Mulberries have seeds. Red mulberry seeds (“stones”) are 2.8 mm long and 1.8 mm wide, while white mulberry seeds are 2-3 mm long and tiny leaf mulberry seeds are approximately 2 mm long (FNAEC 1997). The seeds of red and little leaf mulberries are yellowish, whereas the seeds of white mulberries are light brown. There is a maximum seed output of 22 g/tree for open-grown plants and 3 g/tree for understory plants (Halls 1973). The cotyledon tips of seed embryos come close to touching the radicle.
However, some types, such as the hybrid between red and white mulberries, and the Illinois everbearing mulberry, do not produce seeds. Before picking the fruits, you should take a few from each tree and check them.
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Growing Mulberry From Seeds
When to Harvest the Seeds?
When the fruits of the mulberry tree mature in the late summer, the seeds can be harvested from them. Mulberry trees (Morus spp.) are hardy in USDA zones 5 through 11 and can be grown in most areas depending on the species. Mulberry trees can be propagated in many methods. Birds and other animals that consume the berries spread the seeds by ingesting the berries’ nectar. The appropriate approach to sowing mulberry seeds can yield a healthy mulberry tree for your yard.
Cold Stratification of Seeds
Mulberry tree mature fruit should be harvested in late summer and stored in a cool, dry place until spring. Cold stratification is a period that mimics the cold conditions of winter and requires you to remove the seeds’ soft flesh. Bringing the seeds out of the cold stratification stage and allowing them to warm up is a signal that winter is over, spring has arrived, and it is time to flourish. Place the cleaned seeds in a moistened peat growth medium and place the seeds in a refrigerator at around 40°F to begin cold stratification. All winter long, the growing media must be kept moist.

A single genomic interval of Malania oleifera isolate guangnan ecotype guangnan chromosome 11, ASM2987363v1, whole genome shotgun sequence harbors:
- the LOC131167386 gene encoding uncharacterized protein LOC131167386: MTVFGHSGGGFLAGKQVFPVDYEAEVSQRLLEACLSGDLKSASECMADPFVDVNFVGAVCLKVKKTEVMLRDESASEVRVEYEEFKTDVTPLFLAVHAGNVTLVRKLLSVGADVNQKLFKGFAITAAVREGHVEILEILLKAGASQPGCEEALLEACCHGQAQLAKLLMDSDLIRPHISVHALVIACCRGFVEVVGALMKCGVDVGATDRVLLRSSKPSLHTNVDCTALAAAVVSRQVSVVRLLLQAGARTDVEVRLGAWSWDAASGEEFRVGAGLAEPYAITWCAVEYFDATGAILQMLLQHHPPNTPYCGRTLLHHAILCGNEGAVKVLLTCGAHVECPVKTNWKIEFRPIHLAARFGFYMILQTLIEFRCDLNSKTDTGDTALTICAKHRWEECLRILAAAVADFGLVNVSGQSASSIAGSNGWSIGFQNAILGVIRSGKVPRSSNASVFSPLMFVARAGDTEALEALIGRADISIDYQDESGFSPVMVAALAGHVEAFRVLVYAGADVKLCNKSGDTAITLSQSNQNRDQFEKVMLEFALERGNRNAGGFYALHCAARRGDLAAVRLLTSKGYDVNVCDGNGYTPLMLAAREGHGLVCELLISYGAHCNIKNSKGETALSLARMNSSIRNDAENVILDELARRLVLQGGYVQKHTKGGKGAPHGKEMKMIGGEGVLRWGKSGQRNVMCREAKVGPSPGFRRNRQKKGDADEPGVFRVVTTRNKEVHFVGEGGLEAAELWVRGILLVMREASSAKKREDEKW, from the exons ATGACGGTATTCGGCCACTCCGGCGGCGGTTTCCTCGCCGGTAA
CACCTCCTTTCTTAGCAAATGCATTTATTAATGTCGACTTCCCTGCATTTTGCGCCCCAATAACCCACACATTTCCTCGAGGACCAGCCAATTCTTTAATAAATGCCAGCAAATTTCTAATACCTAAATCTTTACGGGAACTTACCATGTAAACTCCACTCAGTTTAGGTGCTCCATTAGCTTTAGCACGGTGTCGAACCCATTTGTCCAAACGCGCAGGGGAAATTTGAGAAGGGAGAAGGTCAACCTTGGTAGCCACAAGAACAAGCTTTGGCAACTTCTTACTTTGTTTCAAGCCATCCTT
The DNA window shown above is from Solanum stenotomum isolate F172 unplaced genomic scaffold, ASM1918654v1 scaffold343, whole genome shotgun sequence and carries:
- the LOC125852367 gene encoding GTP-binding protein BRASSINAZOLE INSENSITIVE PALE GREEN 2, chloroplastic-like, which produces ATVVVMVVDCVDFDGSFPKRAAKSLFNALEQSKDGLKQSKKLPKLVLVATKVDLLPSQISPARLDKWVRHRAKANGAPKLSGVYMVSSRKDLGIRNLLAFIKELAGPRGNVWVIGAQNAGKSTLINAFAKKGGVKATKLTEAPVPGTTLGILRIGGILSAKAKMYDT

Sowing the Seeds
The beginning of the growing season will be marked by removing the seeds from the refrigerator in the spring. You’ll need to find a place where the seeds can warm up to about 70°F. Outdoors, a secluded spot is ideal. While waiting for the seeds to germinate, make sure the growing media is kept moist. During the first several days of growth, the seeds need partial to full exposure to the sun. Potted plants exposed to direct sunlight should have their water levels checked daily.
Cultivation of Seedlings
Mid- to late spring is the ideal time to plant your mulberry seedlings outside, in a site with full sun and well-draining soil. Keep in mind that your mulberry tree will bear fruit in the future, which will serve as a food source for local wildlife. Keep mulberries out of roadways and walkways. As with any seedling, you’ll need to dig a hole that’s the same size and depth as its rootball. Native soil must be used to fill up any gaps surrounding the rootball. Make sure the mulberry seedling is well watered while adapting to its new environment.
Other Techniques for Spreading a Virus